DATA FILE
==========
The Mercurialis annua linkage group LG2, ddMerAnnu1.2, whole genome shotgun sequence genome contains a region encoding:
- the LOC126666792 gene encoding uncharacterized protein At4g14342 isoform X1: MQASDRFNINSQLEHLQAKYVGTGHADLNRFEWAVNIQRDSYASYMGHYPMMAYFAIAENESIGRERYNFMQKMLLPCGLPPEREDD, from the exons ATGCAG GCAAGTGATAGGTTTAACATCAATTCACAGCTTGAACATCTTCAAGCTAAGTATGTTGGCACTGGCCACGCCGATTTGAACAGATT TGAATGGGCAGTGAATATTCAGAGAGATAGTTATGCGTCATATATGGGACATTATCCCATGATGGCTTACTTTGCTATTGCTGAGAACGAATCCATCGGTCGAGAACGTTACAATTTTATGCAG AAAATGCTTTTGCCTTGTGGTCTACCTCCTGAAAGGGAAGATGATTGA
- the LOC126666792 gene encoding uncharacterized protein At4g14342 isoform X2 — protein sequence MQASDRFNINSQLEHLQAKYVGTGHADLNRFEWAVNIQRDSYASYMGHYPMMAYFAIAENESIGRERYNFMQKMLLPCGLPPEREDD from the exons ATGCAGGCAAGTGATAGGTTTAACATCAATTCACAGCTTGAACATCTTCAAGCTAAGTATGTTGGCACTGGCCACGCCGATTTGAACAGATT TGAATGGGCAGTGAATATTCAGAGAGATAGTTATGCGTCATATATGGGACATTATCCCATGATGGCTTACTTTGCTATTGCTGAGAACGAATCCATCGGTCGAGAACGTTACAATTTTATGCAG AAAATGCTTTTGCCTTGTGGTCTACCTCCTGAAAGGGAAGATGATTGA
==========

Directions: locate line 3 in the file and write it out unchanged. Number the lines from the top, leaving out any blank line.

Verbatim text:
- the LOC126666792 gene encoding uncharacterized protein At4g14342 isoform X2 — protein sequence MQASDRFNINSQLEHLQAKYVGTGHADLNRFEWAVNIQRDSYASYMGHYPMMAYFAIAENESIGRERYNFMQKMLLPCGLPPEREDD from the exons ATGCAGGCAAGTGATAGGTTTAACATCAATTCACAGCTTGAACATCTTCAAGCTAAGTATGTTGGCACTGGCCACGCCGATTTGAACAGATT TGAATGGGCAGTGAATATTCAGAGAGATAGTTATGCGTCATATATGGGACATTATCCCATGATGGCTTACTTTGCTATTGCTGAGAACGAATCCATCGGTCGAGAACGTTACAATTTTATGCAG AAAATGCTTTTGCCTTGTGGTCTACCTCCTGAAAGGGAAGATGATTGA